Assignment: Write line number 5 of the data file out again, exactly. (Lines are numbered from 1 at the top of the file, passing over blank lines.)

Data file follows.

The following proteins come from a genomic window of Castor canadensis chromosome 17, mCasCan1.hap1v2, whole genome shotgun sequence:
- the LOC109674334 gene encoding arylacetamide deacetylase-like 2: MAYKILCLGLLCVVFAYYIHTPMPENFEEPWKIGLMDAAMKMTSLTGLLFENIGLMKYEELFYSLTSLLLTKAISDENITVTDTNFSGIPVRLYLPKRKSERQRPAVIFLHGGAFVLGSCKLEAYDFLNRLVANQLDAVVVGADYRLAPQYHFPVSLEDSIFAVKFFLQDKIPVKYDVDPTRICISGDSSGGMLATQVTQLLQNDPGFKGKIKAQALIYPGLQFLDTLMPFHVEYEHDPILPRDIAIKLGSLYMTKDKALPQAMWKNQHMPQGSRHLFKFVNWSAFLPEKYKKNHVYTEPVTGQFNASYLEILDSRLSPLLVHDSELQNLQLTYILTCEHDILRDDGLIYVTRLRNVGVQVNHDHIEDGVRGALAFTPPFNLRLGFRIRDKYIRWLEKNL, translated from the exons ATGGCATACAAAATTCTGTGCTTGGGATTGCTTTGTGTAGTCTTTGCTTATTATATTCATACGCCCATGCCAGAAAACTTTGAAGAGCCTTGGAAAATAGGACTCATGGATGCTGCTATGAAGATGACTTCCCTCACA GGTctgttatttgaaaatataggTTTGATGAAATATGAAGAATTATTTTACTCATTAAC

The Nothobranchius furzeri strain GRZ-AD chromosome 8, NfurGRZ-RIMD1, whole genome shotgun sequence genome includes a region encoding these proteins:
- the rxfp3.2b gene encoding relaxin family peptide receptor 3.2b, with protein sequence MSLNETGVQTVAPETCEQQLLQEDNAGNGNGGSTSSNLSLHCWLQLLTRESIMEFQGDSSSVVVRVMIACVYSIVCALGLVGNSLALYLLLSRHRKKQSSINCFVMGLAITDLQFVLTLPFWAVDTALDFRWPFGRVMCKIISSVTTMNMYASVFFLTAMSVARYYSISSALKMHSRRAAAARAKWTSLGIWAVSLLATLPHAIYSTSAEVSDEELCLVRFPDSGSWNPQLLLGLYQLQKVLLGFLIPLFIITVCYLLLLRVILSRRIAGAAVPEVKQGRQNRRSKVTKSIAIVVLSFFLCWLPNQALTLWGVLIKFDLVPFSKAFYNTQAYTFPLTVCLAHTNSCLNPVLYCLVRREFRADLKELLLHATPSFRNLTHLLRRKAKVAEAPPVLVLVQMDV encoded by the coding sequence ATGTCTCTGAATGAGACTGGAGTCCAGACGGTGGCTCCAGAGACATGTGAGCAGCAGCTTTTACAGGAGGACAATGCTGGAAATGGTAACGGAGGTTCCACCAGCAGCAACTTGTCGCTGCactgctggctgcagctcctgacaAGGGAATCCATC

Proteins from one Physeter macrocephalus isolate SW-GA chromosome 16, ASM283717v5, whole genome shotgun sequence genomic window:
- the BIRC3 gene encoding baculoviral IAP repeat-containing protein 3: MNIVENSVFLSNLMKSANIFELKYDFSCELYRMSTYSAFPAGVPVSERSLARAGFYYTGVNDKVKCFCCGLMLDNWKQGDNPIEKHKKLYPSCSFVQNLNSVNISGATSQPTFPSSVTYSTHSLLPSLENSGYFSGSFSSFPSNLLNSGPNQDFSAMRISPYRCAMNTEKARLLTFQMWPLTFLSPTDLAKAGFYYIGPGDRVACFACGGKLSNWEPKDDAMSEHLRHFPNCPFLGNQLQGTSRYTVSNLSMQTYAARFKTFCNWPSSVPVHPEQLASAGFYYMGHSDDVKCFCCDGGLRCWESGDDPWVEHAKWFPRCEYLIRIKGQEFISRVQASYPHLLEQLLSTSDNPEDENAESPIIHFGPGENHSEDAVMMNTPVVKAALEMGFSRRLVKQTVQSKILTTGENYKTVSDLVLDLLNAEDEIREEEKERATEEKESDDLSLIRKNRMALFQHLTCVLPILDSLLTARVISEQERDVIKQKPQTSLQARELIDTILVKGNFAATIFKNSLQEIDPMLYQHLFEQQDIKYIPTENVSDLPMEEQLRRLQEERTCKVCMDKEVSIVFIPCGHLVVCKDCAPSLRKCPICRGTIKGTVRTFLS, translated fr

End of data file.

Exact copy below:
Proteins from one Physeter macrocephalus isolate SW-GA chromosome 16, ASM283717v5, whole genome shotgun sequence genomic window: